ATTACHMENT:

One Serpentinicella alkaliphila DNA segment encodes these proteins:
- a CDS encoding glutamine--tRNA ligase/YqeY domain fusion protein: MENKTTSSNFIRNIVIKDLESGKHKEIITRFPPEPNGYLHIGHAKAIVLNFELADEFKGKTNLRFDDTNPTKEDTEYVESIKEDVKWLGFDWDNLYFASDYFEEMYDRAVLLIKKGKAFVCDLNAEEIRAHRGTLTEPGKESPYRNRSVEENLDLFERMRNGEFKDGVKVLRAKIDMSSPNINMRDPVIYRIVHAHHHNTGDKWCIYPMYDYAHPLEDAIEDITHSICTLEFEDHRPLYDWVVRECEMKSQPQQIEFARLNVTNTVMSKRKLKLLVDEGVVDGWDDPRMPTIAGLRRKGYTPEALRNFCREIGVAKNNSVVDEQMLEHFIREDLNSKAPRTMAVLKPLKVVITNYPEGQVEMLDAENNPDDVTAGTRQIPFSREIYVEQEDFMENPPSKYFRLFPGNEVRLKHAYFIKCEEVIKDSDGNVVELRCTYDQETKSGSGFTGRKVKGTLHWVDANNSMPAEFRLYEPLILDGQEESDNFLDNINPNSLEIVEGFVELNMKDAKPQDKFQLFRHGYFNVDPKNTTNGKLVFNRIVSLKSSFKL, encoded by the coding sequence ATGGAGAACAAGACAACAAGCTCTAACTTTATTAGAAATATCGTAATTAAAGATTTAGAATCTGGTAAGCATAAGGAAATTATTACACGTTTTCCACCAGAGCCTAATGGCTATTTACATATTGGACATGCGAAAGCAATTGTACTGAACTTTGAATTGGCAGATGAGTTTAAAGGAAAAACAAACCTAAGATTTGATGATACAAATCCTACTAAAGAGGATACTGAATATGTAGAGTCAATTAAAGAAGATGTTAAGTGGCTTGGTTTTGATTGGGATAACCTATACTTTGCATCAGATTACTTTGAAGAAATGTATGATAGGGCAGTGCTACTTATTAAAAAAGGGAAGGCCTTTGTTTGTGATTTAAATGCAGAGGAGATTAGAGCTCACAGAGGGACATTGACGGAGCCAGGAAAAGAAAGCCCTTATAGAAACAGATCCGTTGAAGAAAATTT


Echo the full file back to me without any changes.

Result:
One Serpentinicella alkaliphila DNA segment encodes these proteins:
- a CDS encoding glutamine--tRNA ligase/YqeY domain fusion protein: MENKTTSSNFIRNIVIKDLESGKHKEIITRFPPEPNGYLHIGHAKAIVLNFELADEFKGKTNLRFDDTNPTKEDTEYVESIKEDVKWLGFDWDNLYFASDYFEEMYDRAVLLIKKGKAFVCDLNAEEIRAHRGTLTEPGKESPYRNRSVEENLDLFERMRNGEFKDGVKVLRAKIDMSSPNINMRDPVIYRIVHAHHHNTGDKWCIYPMYDYAHPLEDAIEDITHSICTLEFEDHRPLYDWVVRECEMKSQPQQIEFARLNVTNTVMSKRKLKLLVDEGVVDGWDDPRMPTIAGLRRKGYTPEALRNFCREIGVAKNNSVVDEQMLEHFIREDLNSKAPRTMAVLKPLKVVITNYPEGQVEMLDAENNPDDVTAGTRQIPFSREIYVEQEDFMENPPSKYFRLFPGNEVRLKHAYFIKCEEVIKDSDGNVVELRCTYDQETKSGSGFTGRKVKGTLHWVDANNSMPAEFRLYEPLILDGQEESDNFLDNINPNSLEIVEGFVELNMKDAKPQDKFQLFRHGYFNVDPKNTTNGKLVFNRIVSLKSSFKL, encoded by the coding sequence ATGGAGAACAAGACAACAAGCTCTAACTTTATTAGAAATATCGTAATTAAAGATTTAGAATCTGGTAAGCATAAGGAAATTATTACACGTTTTCCACCAGAGCCTAATGGCTATTTACATATTGGACATGCGAAAGCAATTGTACTGAACTTTGAATTGGCAGATGAGTTTAAAGGAAAAACAAACCTAAGATTTGATGATACAAATCCTACTAAAGAGGATACTGAATATGTAGAGTCAATTAAAGAAGATGTTAAGTGGCTTGGTTTTGATTGGGATAACCTATACTTTGCATCAGATTACTTTGAAGAAATGTATGATAGGGCAGTGCTACTTATTAAAAAAGGGAAGGCCTTTGTTTGTGATTTAAATGCAGAGGAGATTAGAGCTCACAGAGGGACATTGACGGAGCCAGGAAAAGAAAGCCCTTATAGAAACAGATCCGTTGAAGAAAATTT